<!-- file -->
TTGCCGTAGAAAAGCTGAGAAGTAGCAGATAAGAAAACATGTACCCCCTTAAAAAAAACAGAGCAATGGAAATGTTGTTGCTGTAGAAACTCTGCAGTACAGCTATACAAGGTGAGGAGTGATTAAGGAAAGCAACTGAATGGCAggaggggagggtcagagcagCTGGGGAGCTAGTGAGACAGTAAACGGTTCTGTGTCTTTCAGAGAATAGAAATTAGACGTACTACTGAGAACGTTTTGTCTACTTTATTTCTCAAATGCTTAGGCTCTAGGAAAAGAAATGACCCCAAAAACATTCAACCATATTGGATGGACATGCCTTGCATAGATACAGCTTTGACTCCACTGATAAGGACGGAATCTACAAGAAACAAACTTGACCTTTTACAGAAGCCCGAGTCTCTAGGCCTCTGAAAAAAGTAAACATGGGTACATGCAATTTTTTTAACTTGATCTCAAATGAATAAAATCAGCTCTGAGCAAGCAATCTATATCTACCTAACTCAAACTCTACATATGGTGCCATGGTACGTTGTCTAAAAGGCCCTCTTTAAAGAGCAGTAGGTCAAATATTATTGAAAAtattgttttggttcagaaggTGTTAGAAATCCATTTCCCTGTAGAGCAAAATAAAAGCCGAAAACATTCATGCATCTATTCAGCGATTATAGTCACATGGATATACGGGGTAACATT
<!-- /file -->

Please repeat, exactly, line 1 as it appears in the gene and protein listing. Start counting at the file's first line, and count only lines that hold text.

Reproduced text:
TTGCCGTAGAAAAGCTGAGAAGTAGCAGATAAGAAAACATGTACCCCCTTAAAAAAAACAGAGCAATGGAAATGTTGTTGCTGTAGAAACTCTGCAGTACAGCTATACAAGGTGAGGAGTGATTAAGGAAAGCAACTGAATGGCAggaggggagggtcagagcagCTGGGGAGCTAGTGAGACAGTAAACGGTTCTGTGTCTTTCAGAGAATAGAAATTAGACGTACTACTGAGAACGTTTTGTCTACTTTATTTCTCAAATGCTTAGGCTCTAGGAAAAGAAATGACCCCAAAAACATTCAACCATATTGGATGGACATGCCTTGCATAGATACAGCTTTGACTCCACTGATAAGGACGGAATCTACAAGAAACAAACTTGACCTTTTACAGAAGCCCGAGTCTCTAGGCCTCTGAAAAAAGTAAACATGGGTACATGCAATTTTTTTAACTTGATCTCAAATGAATAAAATCAGCTCTGAGCAAGCAATCTATATCTACCTAACTCAAACTCTACATATGGTGCCATGGTACGTTGTCTAAAAGGCCCTCTTTAAAGAGCAGTAGGTCAAATATTATTGAAAAtattgttttggttcagaaggTGTTAGAAATCCATTTCCCTGTAGAGCAAAATAAAAGCCGAAAACATTCATGCATCTATTCAGCGATTATAGTCACATGGATATACGGGGTAACATT